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John Porter was one of the early pioneers in the science that later became known as neuroendocrinology — the study of how the nervous system and the endocrine system interact. 

He was among the first to study how the hypothalamus interacted with the pituitary gland and to measure peptide hormones in the brain.  Using tiny cannulas and an “embolating” devise to inject air bubbles at prescribed intervals, he collected discrete aliquots of hypophysial portal rat blood over long periods of time.  This system was revolutionary because it prevented the mixing of peptides during prolonged collections. 

A 1949 graduate of Baylor University in Waco, Dr. Porter received his Masters of Arts degree from Texas Technological College in Lubbock (1950).  After earning his Ph.D. from Iowa State University in Ames, Iowa (1952), he spent a year doing postdoctoral research under the direction of Edwin C. Hamblen, M.D., in the Division of Endocrinology at Duke University School of Medicine.  In 1953, he joined the University of Texas Southwestern Medical School as an Instructor of Physiology.  He was promoted to Assistant Professor in 1955, Associate in 1959, and Professor in 1964. 

When the Center for Reproductive Biology Sciences was created by the Board of Regents in September 1970, Dr. Porter became its scientific director.  (Later, the Center’s name was change to the Cecil H. and Ida Green Center for Reproductive Biology Sciences.)  In 1972, he received a joint appointment in the Department of Obstetrics and Gynecology and moved his laboratories to the Department in 1973.  In 1981, he became the first recipient of the newly created Arthur Grollman Professorship in Neuroendocrinology. 

A leading authority on prolactin and dopaminergic research in the rat brain, he trained 35 research fellows from 16 countries over his 50-year career at UT Southwestern.  He maintained an NIH continuation grant for more than 30 years and published more than 270 scientific papers.  His interest in the role of the pituitary gland in controlling dopamine neurons in the brain as it aged led to an NIH MERIT grant to study “Aging and Molecular Neuron Impairment” in 1989.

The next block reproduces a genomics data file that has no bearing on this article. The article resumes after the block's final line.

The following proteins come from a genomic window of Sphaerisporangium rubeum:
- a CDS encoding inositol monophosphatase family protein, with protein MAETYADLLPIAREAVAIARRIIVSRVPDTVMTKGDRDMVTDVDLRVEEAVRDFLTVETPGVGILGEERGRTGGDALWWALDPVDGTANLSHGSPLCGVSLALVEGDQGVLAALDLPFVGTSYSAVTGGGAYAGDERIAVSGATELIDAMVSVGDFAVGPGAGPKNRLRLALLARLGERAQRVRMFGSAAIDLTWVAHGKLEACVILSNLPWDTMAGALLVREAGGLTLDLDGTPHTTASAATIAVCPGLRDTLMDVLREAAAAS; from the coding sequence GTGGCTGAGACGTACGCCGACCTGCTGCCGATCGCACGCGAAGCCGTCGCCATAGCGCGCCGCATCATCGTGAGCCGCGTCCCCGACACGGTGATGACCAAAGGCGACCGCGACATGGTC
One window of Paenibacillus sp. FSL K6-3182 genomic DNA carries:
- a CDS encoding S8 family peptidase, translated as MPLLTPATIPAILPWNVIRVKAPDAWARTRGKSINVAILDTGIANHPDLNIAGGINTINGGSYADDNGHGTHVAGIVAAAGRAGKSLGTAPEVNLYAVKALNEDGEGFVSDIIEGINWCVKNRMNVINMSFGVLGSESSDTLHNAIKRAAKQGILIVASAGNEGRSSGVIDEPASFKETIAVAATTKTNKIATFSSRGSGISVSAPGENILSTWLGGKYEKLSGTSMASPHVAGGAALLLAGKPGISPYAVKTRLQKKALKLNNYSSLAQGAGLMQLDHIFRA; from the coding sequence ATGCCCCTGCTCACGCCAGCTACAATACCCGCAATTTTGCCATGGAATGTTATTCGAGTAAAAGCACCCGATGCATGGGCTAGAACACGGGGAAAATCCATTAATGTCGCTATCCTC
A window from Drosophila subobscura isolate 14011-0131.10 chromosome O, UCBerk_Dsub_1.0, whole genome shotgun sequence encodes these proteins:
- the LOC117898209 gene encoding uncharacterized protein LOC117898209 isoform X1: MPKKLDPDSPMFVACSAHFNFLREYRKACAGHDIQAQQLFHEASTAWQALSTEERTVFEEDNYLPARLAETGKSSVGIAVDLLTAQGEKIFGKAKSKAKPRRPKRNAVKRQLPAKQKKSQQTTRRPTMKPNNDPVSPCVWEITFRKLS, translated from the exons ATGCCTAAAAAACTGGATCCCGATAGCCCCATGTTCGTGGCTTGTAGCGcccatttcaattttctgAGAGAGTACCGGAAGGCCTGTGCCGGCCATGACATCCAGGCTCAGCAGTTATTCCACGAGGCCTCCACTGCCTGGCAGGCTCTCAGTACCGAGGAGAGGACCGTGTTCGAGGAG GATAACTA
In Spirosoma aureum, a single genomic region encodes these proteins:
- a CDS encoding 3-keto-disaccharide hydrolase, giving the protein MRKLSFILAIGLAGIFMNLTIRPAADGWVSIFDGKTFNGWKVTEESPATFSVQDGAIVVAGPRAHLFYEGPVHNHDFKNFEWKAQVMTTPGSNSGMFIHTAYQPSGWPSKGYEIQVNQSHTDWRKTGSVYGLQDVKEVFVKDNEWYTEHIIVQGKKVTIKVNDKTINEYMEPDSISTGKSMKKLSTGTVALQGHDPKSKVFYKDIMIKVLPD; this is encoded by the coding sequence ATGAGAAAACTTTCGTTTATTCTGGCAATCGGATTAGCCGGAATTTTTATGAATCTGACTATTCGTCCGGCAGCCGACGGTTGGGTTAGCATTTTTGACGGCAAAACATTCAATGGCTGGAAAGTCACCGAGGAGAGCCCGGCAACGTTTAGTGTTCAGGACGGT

Retiring in 1995, he continued to work part time as an Adjunct Professor, consulting and mentoring faculty and fellows and distributing the tyrosine hydroxylase monoclonal antibody he’d developed.  After his full retirement in 2003, Dr. Porter became the first Ph.D. in the Department of Obstetrics and Gynecology to be named Professor Emeritus — and only the third faculty member to achieve that status. 


Graduate School
Duke Univ - School of Medicine (1952), Reproductive Biology


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Honors & Awards

  • Recipient of Doctor Honoris Causa Award
    University of Aix-Marseille, France (1990)
  • Recipient of MERIT Award from National Institutes of Health
    For demonstrating superior competence and outstanding productivity during previous research endeavors (1987)
  • First recipient of Arthur Grollman Professorship of Neuroendocrinology
    Department of Obstetrics and Gynecology, UT Southwestern (1981)
  • Recipient of The American College of Obstetrics and Gynecology Purdue Frederick Award
    for Excellent Medical Research (1978)

Professional Associations/Affiliations

  • American Physiological Society
  • Phi Kappa Phi
  • Sigma Xi
  • Society for the Study of Reproduction
  • The Endocrine Society